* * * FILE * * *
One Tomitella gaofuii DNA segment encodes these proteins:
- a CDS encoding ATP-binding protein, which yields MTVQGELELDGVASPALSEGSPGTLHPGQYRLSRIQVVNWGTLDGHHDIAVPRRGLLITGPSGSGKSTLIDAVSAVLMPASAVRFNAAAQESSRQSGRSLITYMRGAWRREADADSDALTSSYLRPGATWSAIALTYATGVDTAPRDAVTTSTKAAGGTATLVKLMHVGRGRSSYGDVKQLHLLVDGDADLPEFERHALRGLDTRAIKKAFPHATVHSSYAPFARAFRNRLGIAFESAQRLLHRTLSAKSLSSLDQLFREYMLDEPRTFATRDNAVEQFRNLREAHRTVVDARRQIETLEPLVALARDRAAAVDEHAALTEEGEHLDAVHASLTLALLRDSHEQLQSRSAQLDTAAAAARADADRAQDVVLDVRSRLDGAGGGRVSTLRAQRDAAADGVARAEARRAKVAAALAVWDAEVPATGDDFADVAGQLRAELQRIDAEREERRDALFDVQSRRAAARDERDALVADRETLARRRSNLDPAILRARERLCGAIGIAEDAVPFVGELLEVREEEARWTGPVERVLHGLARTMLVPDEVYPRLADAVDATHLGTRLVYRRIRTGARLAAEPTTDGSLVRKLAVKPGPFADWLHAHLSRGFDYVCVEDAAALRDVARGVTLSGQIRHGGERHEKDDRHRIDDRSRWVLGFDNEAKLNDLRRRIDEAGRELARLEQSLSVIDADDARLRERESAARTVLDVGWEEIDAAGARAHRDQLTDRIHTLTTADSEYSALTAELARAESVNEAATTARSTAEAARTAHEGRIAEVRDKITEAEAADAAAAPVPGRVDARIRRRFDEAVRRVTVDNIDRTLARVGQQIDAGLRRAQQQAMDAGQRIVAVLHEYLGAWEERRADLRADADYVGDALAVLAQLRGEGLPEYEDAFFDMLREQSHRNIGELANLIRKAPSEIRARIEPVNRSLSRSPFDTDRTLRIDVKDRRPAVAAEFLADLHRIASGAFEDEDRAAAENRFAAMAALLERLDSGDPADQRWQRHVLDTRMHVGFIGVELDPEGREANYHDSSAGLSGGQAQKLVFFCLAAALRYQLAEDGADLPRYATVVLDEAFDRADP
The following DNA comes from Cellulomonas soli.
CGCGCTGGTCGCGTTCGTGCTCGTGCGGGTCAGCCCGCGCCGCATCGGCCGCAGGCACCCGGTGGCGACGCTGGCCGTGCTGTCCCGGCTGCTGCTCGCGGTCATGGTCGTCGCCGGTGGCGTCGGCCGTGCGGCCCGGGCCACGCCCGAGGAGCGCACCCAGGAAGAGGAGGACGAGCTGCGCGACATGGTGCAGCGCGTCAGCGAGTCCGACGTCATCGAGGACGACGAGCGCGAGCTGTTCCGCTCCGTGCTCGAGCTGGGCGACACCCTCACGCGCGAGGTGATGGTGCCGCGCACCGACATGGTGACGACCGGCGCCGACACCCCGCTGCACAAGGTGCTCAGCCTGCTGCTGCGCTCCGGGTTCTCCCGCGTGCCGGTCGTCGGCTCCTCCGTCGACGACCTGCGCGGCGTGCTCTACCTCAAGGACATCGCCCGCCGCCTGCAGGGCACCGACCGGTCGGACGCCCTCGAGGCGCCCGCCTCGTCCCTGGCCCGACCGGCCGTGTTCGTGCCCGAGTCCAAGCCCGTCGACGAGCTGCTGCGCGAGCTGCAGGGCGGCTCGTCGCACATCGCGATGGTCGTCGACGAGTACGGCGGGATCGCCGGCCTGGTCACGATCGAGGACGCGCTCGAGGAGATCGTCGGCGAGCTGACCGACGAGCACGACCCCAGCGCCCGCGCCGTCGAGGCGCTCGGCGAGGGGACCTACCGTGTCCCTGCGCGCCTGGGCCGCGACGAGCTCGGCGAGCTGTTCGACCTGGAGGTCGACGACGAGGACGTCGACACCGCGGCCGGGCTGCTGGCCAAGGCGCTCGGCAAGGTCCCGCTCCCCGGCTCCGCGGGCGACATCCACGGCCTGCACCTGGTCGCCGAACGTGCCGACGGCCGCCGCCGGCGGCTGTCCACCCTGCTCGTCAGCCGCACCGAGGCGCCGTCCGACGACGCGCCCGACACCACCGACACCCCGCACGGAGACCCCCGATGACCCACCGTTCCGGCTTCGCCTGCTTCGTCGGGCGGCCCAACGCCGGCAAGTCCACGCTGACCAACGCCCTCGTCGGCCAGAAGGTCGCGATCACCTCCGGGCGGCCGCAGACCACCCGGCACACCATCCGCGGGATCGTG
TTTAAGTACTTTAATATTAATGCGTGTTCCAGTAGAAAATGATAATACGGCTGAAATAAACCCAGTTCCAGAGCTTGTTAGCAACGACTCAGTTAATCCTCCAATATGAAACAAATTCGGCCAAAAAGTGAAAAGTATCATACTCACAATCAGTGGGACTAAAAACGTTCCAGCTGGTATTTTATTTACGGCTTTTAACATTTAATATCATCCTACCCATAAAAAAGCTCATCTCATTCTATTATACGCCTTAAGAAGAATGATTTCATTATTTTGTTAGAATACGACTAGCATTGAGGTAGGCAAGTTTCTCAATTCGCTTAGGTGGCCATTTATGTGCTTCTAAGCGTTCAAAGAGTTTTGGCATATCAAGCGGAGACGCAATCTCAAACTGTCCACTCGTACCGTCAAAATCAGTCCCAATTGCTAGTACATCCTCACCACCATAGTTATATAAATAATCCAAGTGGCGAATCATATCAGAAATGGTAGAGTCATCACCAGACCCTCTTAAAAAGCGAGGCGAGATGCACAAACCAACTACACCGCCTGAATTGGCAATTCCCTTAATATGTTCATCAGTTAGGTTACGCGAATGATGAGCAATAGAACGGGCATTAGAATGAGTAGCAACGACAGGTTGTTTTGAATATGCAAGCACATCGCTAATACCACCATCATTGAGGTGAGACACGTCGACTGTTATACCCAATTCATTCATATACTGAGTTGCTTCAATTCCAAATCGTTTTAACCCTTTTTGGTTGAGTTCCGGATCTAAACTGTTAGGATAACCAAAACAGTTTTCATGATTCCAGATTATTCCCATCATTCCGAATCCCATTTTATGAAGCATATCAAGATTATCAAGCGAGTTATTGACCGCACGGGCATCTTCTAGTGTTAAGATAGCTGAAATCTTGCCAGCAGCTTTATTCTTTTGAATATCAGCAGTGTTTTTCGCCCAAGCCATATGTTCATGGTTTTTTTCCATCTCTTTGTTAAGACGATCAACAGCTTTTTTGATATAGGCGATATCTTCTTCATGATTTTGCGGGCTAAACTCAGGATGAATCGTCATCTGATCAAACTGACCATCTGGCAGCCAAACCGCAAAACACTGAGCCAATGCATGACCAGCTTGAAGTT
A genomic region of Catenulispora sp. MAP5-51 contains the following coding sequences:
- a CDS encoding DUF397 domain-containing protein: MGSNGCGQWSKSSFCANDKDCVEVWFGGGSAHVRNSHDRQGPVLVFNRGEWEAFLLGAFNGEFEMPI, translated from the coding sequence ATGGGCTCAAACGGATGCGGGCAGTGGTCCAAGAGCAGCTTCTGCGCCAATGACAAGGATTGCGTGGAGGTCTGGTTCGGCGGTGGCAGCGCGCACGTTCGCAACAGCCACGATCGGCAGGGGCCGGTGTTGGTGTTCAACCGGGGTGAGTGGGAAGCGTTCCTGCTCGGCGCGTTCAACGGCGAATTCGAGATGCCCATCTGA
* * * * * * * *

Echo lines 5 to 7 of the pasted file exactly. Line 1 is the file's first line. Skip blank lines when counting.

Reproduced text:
TTTAAGTACTTTAATATTAATGCGTGTTCCAGTAGAAAATGATAATACGGCTGAAATAAACCCAGTTCCAGAGCTTGTTAGCAACGACTCAGTTAATCCTCCAATATGAAACAAATTCGGCCAAAAAGTGAAAAGTATCATACTCACAATCAGTGGGACTAAAAACGTTCCAGCTGGTATTTTATTTACGGCTTTTAACATTTAATATCATCCTACCCATAAAAAAGCTCATCTCATTCTATTATACGCCTTAAGAAGAATGATTTCATTATTTTGTTAGAATACGACTAGCATTGAGGTAGGCAAGTTTCTCAATTCGCTTAGGTGGCCATTTATGTGCTTCTAAGCGTTCAAAGAGTTTTGGCATATCAAGCGGAGACGCAATCTCAAACTGTCCACTCGTACCGTCAAAATCAGTCCCAATTGCTAGTACATCCTCACCACCATAGTTATATAAATAATCCAAGTGGCGAATCATATCAGAAATGGTAGAGTCATCACCAGACCCTCTTAAAAAGCGAGGCGAGATGCACAAACCAACTACACCGCCTGAATTGGCAATTCCCTTAATATGTTCATCAGTTAGGTTACGCGAATGATGAGCAATAGAACGGGCATTAGAATGAGTAGCAACGACAGGTTGTTTTGAATATGCAAGCACATCGCTAATACCACCATCATTGAGGTGAGACACGTCGACTGTTATACCCAATTCATTCATATACTGAGTTGCTTCAATTCCAAATCGTTTTAACCCTTTTTGGTTGAGTTCCGGATCTAAACTGTTAGGATAACCAAAACAGTTTTCATGATTCCAGATTATTCCCATCATTCCGAATCCCATTTTATGAAGCATATCAAGATTATCAAGCGAGTTATTGACCGCACGGGCATCTTCTAGTGTTAAGATAGCTGAAATCTTGCCAGCAGCTTTATTCTTTTGAATATCAGCAGTGTTTTTCGCCCAAGCCATATGTTCATGGTTTTTTTCCATCTCTTTGTTAAGACGATCAACAGCTTTTTTGATATAGGCGATATCTTCTTCATGATTTTGCGGGCTAAACTCAGGATGAATCGTCATCTGATCAAACTGACCATCTGGCAGCCAAACCGCAAAACACTGAGCCAATGCATGACCAGCTTGAAGTT
A genomic region of Catenulispora sp. MAP5-51 contains the following coding sequences:
- a CDS encoding DUF397 domain-containing protein: MGSNGCGQWSKSSFCANDKDCVEVWFGGGSAHVRNSHDRQGPVLVFNRGEWEAFLLGAFNGEFEMPI, translated from the coding sequence ATGGGCTCAAACGGATGCGGGCAGTGGTCCAAGAGCAGCTTCTGCGCCAATGACAAGGATTGCGTGGAGGTCTGGTTCGGCGGTGGCAGCGCGCACGTTCGCAACAGCCACGATCGGCAGGGGCCGGTGTTGGTGTTCAACCGGGGTGAGTGGGAAGCGTTCCTGCTCGGCGCGTTCAACGGCGAATTCGAGATGCCCATCTGA